Wednesday, August 24, 2016

Colson Whitehead's Underground Railroad

Unless you've been out of the country and offline for the past month, you already know that Colson Whitehead ( is the author du jour. He is everywhere! Since I heard him talk briefly at Book Expo in May, his latest novel, "The Underground Railroad," was chosen by Oprah for her book club, a wonderful phenomenon that gets important books into the hands of readers who may not otherwise be reached. I have since learned that Whitehead knew of the honor months earlier and had even filmed a PR video with Ms. Winfrey, but had been sworn to secrecy.

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I read the book several weeks ago but was suddenly hospitalized and didn't get a chance to put my thoughts down while they were fresh. I've mulled it over, letting it percolate in my mind a bit, and have decided that the novel can be read on two levels, as a gripping historical fiction that you simply can't put down, and/or as a call to arms to open hearts and minds to the realization that only by reopening talks of reparations and then making good on them, will we ever come close to atoning for America's original sin.

Except for native Americans, all of us are the progeny of those who arrived voluntarily on our shores searching for a better life. Africans are the only people to be kidnapped from their homes, forcibly chained and shackled in the holds of boats, and dumped in ports like Annapolis, Charleston and Savannah to be auctioned off to the highest bidder. This is every bit as much a travesty as the Holocaust.

By researching original slave narratives for authenticity and detail, Whitehead created original narrative voices. Young Cora, the Gulliver who takes us along on her harrowing travels, is a formidable character. Enslaved on the Randall plantation in Georgia, Cora was only ten when her mother disappeared. Without protection she quickly learns to defend herself and the tiny scrap of land she tends outside her cottage door. But after Cora commits a personality defining, glorious act of rebellion, she is confined to the Hob, a crowded living space for "troubled" individuals. She is subjected, like all enslaved women, to rape and whippings. When Caesar approaches her with an escape plan, she is ready.

Whitehead's metaphor of underground railroad as actual trains and rails constructed within the bowels of the earth is brilliant. When Cora asks in awe, "Who built this?" the response is, "Who builds anything?" Thanks to Michelle Obama, now the whole world knows that enslaved blacks built the White House and oh so much more. By giving agency to the black workers on the long road to freedom, Whitehead instills pride in Cora and other escapees who have been beaten down physically and psychologically.

When Caesar and Cora reach South Carolina, Whitehead fills the reader with a false sense of security. Enslaved people are being taught to speak "properly," to read and write, while constantly being reminded that this would be against the law in North Carolina. Cora is found "acceptable" to be employed in a museum in a grossly demeaning job where she sits in position all day long behind a tourists' glass window, in an installation reflecting the "happy negro working on the plantation." She receives free health care. Wonderful, you might think, until the ugly truth surfaces and readers learn that she and others are being primed to submit to forced sterilization.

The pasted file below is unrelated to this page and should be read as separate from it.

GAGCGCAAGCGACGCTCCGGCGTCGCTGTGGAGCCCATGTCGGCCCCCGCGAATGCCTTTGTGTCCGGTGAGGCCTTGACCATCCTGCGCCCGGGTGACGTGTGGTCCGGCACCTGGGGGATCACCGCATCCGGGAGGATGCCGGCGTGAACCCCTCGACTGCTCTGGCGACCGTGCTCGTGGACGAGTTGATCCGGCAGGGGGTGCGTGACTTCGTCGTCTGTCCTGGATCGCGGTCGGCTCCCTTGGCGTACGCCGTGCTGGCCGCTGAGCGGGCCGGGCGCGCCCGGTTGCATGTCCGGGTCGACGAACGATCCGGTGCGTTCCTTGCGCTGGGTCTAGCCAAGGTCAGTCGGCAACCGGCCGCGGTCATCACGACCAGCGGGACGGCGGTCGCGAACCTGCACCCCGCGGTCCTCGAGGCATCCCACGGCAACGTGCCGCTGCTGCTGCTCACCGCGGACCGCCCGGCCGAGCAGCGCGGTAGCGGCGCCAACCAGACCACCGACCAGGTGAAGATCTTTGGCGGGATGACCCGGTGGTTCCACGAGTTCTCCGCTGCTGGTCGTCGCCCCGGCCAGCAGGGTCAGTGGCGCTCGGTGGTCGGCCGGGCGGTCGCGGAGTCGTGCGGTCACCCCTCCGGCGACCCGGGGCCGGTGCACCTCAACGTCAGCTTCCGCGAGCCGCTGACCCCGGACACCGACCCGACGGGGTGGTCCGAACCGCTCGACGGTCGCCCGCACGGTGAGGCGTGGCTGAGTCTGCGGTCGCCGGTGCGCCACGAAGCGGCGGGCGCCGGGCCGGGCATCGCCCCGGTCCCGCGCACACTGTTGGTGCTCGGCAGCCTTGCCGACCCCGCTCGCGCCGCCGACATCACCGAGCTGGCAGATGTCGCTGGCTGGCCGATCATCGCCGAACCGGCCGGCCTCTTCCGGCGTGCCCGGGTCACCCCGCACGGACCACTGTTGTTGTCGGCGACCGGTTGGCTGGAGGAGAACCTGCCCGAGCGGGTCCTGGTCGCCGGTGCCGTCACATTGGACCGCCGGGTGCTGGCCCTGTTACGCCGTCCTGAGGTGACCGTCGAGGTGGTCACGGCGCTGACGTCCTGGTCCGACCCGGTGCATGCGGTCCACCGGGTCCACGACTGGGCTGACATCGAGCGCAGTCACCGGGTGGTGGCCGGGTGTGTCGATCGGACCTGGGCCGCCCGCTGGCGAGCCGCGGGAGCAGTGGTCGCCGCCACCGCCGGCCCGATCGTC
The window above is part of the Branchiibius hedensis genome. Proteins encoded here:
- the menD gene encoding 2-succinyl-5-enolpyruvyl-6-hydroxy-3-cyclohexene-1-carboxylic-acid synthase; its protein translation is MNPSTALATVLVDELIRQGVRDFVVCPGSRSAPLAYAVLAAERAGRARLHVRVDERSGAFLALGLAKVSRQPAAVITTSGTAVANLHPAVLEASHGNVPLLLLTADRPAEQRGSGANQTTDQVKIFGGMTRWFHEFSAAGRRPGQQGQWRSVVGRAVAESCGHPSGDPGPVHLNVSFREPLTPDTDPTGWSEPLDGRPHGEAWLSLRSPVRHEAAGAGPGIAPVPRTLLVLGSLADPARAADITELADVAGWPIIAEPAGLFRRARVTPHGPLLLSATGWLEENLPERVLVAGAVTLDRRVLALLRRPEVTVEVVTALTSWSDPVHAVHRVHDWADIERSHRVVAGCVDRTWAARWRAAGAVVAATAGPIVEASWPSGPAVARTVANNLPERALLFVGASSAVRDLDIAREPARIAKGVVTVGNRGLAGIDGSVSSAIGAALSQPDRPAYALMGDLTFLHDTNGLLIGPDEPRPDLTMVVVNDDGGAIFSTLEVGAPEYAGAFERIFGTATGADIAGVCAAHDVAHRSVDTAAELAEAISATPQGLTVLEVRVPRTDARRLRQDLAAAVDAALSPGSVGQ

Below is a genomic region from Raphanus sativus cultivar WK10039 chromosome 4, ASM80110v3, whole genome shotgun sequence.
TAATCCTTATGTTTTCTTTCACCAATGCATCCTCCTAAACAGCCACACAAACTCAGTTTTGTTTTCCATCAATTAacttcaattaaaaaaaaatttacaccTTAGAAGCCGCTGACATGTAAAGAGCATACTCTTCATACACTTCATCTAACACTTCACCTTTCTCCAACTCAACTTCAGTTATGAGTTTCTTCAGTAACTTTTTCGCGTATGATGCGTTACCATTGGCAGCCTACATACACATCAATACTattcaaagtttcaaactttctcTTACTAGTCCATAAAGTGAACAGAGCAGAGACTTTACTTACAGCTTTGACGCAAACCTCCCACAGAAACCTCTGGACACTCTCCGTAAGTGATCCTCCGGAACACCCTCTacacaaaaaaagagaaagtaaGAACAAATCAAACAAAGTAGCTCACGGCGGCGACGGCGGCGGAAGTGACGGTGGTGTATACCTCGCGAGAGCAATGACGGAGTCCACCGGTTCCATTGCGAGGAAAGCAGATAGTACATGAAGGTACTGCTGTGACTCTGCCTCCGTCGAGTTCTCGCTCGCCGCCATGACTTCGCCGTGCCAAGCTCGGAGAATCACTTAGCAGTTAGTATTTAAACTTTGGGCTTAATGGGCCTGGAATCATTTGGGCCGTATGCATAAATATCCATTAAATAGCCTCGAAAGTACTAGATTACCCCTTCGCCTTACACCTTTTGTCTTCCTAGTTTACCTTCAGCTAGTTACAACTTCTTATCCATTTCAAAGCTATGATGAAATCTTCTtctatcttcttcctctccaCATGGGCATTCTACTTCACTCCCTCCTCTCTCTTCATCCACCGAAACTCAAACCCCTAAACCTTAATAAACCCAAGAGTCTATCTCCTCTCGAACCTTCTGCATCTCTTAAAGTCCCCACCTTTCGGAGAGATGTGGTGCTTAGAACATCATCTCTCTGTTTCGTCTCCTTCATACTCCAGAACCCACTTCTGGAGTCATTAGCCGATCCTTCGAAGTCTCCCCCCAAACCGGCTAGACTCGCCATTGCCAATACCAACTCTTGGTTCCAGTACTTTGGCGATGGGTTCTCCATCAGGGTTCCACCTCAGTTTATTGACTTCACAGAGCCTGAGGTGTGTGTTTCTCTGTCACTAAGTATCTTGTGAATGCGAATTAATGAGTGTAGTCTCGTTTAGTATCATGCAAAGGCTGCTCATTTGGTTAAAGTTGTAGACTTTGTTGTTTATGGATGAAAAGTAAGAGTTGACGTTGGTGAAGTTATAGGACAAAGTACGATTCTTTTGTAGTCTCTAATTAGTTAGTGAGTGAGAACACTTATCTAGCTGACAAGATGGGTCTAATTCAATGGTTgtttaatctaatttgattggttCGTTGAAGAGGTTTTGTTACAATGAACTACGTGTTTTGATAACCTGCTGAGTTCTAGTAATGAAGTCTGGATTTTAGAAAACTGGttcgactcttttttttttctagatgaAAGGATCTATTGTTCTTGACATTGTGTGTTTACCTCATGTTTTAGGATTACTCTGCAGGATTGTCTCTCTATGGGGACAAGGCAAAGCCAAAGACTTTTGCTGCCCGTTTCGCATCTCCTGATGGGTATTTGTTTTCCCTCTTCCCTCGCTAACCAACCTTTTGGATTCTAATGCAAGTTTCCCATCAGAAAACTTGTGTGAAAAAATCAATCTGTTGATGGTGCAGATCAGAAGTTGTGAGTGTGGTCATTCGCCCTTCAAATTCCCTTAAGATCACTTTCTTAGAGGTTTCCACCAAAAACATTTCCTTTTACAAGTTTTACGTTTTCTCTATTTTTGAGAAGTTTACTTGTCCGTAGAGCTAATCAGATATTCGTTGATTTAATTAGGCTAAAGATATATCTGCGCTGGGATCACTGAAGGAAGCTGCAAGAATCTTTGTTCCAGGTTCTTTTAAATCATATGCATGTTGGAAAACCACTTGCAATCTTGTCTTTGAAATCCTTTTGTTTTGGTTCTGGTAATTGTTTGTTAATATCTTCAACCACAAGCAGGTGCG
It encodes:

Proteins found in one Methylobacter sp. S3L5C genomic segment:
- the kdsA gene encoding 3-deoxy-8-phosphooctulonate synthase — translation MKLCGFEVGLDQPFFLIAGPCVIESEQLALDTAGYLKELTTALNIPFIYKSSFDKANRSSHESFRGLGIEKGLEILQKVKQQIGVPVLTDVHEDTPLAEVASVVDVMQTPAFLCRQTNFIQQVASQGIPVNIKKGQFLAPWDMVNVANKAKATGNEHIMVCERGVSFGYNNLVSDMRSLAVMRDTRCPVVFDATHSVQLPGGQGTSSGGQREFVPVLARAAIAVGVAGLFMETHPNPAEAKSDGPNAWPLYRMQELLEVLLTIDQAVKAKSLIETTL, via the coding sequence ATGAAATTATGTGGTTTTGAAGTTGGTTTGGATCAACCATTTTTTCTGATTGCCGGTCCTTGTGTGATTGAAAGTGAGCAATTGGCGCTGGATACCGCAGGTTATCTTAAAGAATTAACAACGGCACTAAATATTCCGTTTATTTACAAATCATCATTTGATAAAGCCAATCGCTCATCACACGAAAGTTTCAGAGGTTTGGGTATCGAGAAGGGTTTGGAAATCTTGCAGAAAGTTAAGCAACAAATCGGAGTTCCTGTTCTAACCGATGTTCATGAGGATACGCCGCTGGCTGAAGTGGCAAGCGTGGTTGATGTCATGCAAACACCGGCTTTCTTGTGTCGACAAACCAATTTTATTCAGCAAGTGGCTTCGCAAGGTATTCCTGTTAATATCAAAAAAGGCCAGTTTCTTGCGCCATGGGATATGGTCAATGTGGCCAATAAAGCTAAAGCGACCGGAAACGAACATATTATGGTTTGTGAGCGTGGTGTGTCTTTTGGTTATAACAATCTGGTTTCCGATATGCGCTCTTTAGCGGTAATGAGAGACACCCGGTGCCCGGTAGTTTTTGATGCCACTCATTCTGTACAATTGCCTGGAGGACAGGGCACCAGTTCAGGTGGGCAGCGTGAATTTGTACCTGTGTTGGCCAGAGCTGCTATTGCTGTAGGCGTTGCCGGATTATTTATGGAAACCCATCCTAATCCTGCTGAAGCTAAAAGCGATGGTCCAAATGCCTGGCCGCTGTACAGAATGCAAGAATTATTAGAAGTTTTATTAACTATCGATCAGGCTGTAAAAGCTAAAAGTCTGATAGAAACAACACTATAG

By the time the slave catcher, Ridgeway, finds them, Caesar and Cora are already on their way to another safe place. She is smuggled to Martin and Ethel's house in the back of a wagon. On the road into town, the so-called Freedom Trail, Cora sees mile after mile of black faces, bloated and vile in their death throes, hanging like decorations from the trees along the way. For months she languishes, barely fed, hidden under the rafters in Martin's attic, where she suffers the bird's eye view of the Friday night lynchings on the town green.

No, this is not an emotionally easy read but it is clever, insightful, and accessible for a new generation of readers whose knowledge of slavery and the underground railroad may have stopped in grammar school. As you read it, and you must, please try to imagine for one moment that you are Cora, barely living in this marginal existence. Try to understand the injustice that brought her and her forebears to the land of opportunity and the evil of a policy that denied full humanity to Africans and their descendants. You can't of course, but you can try.

Saturday, August 13, 2016

Axelrod's Believer Confirms Why I Am One

Those of you who know me well are aware that I am fascinated by politics, the good, the bad, and the ugly. I faithfully read at least two national newspapers each day and, if pressed, would even skip the book reviews for the political beat. I've been disillusioned and disappointed before, worked as a poll watcher, and as secretary of my local Democratic club. Honestly, I can't even say that I'm shocked at the current state of affairs in the United States. At this age, nothing can shock me any more.

Product DetailsSo it was in this frame of mind that I downloaded David Axelrod's "Believer, My Forty Years in Politics." As the man behind the message for Senator and then President Barack Obama, I was predisposed to love Axelrod. His sad sack body language, and that rumpled, hangdog look belie the fact that he is a brilliant strategist and an honorable man. No wonder his twenty-year relationship with the president has stood the test of time and politics.